Akron, Ohio is a place I can always write about. The city and its western suburban neighborhoods still enter my dreams and stay with me with a resonating chord of permanence. It is in my DNA. It is my childhood home and the place I returned for so many years to see my father, my grandfather and many friends and family after my parents divorced in 1974 (and when we moved to New Hampshire permanently). There is the place of a seemingly idyllic childhood, unmarred by divorce or the trials of adolescence, where everything is always green and lush and ripe with possibility.
Recently, on two separate trips to Kentucky since mid-April (more about Kentucky trip below) we found ourselves in Akron again. It makes the shortest trip from New Hampshire to Kentucky to go to Akron or near it and get on I-71 down to Cincinnati. On the map it looks like the longest route but to drop down from Erie or through Pennsylvania and into West Virginia and the eastern Kentucky mountains is supposedly longer, more circuitous, but likely more scenic.
So on our second trip, this time without our children, we decided to stay one night in Akron on the way down to Kentucky and one on the way back (we'll reserve the more scenic route for another time). The first night came at the end of a long day across New York state and we only had time to hit our favorite antique mall (Medina Antique Mall), find a few treasures that I collect (mostly family-related from the rubber and pottery industries), and grab a burger meal at Swenson's (I'm proud to say that NEW YORK TIMES writer and Akron native R.W. Apple, Jr. agrees with me that they make the best burgers in America!). The next morning we bisected Ohio on the diagonal made by I-71 right through its center at Columbus and were easily to our central Kentucky destination within six hours.
On our return to New Hampshire we had a more leisurely day. We arrived back in Akron mid-afternoon, grabbed another Swenson's meal (the ultimate drive-in experience; you have to understand that cravings for Swenson cheeseburgers have at times been so severe that irrational thought kicks into the idea of a whirlwind weekend drive to Akron and back just to satisfy it), and settled into our hotel. We went to see my father's gravesite and planted a geranium, we drove past our old house and explored other neighborhoods.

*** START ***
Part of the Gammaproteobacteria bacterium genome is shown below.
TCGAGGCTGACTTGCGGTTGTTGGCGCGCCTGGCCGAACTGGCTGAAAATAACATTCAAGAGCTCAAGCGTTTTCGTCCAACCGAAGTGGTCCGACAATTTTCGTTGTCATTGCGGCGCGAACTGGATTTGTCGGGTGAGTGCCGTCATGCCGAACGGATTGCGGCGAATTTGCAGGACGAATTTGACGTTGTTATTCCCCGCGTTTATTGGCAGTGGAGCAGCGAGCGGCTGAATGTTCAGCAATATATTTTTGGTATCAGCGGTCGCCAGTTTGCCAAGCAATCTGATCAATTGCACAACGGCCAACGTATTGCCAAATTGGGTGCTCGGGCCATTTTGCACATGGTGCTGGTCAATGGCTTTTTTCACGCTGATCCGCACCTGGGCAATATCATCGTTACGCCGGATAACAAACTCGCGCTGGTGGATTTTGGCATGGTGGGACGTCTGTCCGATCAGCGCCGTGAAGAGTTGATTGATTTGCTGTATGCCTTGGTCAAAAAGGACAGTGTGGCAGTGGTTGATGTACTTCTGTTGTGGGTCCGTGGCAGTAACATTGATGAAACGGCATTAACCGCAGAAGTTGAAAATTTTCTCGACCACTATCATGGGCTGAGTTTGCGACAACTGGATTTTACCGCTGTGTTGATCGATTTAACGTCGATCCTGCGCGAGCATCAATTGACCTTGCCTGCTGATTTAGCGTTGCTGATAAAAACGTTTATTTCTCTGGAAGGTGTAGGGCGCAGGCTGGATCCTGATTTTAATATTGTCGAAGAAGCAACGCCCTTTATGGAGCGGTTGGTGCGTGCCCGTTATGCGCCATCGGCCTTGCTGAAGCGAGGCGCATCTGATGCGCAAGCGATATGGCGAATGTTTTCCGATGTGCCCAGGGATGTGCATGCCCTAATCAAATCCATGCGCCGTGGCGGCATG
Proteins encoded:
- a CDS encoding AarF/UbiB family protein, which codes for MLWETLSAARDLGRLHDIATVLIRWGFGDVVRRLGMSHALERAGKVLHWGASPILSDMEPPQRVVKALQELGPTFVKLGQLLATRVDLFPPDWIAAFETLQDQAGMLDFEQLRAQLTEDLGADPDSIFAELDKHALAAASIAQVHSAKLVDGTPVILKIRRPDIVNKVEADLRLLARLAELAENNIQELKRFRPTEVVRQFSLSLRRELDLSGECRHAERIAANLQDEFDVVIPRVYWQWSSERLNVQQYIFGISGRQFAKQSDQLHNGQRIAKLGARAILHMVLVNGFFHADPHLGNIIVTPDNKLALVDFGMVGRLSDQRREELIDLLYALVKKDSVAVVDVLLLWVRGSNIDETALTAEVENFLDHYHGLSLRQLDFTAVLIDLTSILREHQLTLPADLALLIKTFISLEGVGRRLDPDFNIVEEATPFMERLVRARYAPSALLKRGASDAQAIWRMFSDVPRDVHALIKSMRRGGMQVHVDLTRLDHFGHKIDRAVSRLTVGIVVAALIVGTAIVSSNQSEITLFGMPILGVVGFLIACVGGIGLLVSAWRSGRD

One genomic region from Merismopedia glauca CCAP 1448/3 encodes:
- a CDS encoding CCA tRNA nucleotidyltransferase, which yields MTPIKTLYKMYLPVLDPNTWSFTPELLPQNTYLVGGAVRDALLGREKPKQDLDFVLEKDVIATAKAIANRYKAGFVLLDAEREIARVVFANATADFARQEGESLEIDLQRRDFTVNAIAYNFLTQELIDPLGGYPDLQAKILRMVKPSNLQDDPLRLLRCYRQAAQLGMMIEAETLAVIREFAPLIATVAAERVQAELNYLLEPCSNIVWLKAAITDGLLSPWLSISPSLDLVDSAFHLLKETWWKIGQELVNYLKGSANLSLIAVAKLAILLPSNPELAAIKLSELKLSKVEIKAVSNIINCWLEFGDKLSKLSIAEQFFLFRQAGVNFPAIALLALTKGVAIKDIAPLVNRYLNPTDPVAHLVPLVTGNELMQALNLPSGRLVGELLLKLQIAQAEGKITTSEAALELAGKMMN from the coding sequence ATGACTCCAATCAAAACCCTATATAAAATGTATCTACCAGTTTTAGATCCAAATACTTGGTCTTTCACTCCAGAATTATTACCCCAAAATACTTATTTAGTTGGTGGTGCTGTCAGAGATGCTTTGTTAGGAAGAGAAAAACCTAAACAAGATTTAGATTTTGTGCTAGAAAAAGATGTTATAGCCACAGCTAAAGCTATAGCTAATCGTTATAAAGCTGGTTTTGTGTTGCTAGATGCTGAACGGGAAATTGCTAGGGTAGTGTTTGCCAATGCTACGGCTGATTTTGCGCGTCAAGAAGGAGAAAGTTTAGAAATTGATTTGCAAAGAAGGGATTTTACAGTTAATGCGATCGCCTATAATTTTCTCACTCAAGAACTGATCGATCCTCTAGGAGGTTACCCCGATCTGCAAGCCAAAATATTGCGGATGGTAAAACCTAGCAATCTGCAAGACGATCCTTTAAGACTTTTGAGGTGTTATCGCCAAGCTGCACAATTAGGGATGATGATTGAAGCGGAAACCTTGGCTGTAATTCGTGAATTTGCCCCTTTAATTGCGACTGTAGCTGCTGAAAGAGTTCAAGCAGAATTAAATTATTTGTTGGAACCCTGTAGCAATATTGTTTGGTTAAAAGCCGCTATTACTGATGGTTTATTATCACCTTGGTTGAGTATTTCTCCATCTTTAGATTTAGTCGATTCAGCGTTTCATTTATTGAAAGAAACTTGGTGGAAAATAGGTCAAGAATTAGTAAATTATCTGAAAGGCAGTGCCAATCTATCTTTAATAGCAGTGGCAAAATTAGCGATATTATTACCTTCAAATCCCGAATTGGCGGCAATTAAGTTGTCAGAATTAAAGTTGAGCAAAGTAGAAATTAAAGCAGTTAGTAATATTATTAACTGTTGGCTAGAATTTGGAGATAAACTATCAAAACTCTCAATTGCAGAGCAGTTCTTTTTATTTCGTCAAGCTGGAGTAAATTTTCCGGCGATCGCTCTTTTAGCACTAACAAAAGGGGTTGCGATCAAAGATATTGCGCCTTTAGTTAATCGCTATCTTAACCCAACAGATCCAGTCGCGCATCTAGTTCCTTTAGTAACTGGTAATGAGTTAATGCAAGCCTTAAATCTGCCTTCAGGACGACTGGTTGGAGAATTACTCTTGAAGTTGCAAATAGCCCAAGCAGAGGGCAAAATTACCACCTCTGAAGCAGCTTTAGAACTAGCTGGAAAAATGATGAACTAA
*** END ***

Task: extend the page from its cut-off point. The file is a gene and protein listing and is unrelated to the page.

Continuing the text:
I had intended to take a picture of 2024 Ayers Avenue. Everytime I see the place it gets smaller and the Japanese maple tree in front of the house, as old as I am, gets larger. The yard has shrunk, the house is less deep (it is likely about 20 x 15 when it felt like twice that growing up), and the neighborhood has diminished from an entire universe to a mere jumble of streets. This time the house looked sad: if houses can have emotion this one does. The grass was long and going to seed. There was no sign of life in front or back. The backyard, once abundant with my mother's effortless landscaping, was as it was when my parents purchased the place in the summer of 1962--a fenceless empty spot, dreary and desolate (it too is probably only a 20 x 15 patch of grass and space but as a child it was an entire limitless prairie).
I have never been tempted to knock on the door or ask to go in. The neighborhood has changed several times in the 32 years since we lived there. The last neighbors whom we knew died or moved away years ago. The street has likely had at least two generations of homeowners since 1974.
I realized on this last trip how remote those years now seem. The places we love often remain but are never the same without us in them, without those we love with us, too. Akron seems an empty place now that my father is gone, my grandparents have gone, and all of my childhood friends or their parents have left for another part of the world. How can a place where we have been so intimately familiar go on without us? Perhaps our memories are the only ghosts that haunt a place: residual emotions of the soul or actions in dreams that play themselves out in the memory of a place.
Once that small Colonial Revival house on its small lot in its quiet neighborhood was the center of an entire universe: where cicadas shrilled and mourning doves sobbed on the powerlines. Where approaching trains wailed their plaintive and lonely cries both coming and going, passing through on their way somewhere else. Where fire flies glimmered and hovered above our lawns on humid nights, as many as stars. Where we built whole towns of Lincoln Logs on the rug or found hidden pathways connecting suburban yards. Where five of us--father, mother, sister, and two brothers--lived our lives together for a brief blip in time, hovering on the edge of an uncharted place with all of its perilous chasms and beautiful valleys. Our world was a safe and secure place where the world beyond was vast and somehow far removed. Where in that once limitless and forever time, now only a moment, we all seemed happy. Is it too much to say that we might have been?